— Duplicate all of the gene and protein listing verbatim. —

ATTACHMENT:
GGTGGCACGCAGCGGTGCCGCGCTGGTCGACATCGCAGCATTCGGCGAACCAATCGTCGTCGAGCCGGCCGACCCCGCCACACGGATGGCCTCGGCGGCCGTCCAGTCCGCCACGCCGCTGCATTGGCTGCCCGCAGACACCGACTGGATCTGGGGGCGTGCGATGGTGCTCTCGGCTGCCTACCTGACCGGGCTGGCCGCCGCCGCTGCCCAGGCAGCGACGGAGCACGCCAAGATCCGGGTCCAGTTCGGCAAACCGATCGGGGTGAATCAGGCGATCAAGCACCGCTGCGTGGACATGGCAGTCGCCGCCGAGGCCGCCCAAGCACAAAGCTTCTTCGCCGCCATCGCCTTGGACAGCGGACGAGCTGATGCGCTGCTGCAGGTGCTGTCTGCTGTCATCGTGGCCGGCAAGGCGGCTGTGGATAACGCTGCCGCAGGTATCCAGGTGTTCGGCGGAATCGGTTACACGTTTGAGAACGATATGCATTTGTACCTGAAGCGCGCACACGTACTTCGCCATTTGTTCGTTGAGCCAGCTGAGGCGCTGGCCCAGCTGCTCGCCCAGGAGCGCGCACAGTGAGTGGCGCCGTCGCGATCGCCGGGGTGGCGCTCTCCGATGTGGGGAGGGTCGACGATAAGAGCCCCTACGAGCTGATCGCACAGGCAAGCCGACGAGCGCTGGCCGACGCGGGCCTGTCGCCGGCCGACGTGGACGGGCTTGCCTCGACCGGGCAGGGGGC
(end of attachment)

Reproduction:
GGTGGCACGCAGCGGTGCCGCGCTGGTCGACATCGCAGCATTCGGCGAACCAATCGTCGTCGAGCCGGCCGACCCCGCCACACGGATGGCCTCGGCGGCCGTCCAGTCCGCCACGCCGCTGCATTGGCTGCCCGCAGACACCGACTGGATCTGGGGGCGTGCGATGGTGCTCTCGGCTGCCTACCTGACCGGGCTGGCCGCCGCCGCTGCCCAGGCAGCGACGGAGCACGCCAAGATCCGGGTCCAGTTCGGCAAACCGATCGGGGTGAATCAGGCGATCAAGCACCGCTGCGTGGACATGGCAGTCGCCGCCGAGGCCGCCCAAGCACAAAGCTTCTTCGCCGCCATCGCCTTGGACAGCGGACGAGCTGATGCGCTGCTGCAGGTGCTGTCTGCTGTCATCGTGGCCGGCAAGGCGGCTGTGGATAACGCTGCCGCAGGTATCCAGGTGTTCGGCGGAATCGGTTACACGTTTGAGAACGATATGCATTTGTACCTGAAGCGCGCACACGTACTTCGCCATTTGTTCGTTGAGCCAGCTGAGGCGCTGGCCCAGCTGCTCGCCCAGGAGCGCGCACAGTGAGTGGCGCCGTCGCGATCGCCGGGGTGGCGCTCTCCGATGTGGGGAGGGTCGACGATAAGAGCCCCTACGAGCTGATCGCACAGGCAAGCCGACGAGCGCTGGCCGACGCGGGCCTGTCGCCGGCCGACGTGGACGGGCTTGCCTCGACCGGGCAGGGGGC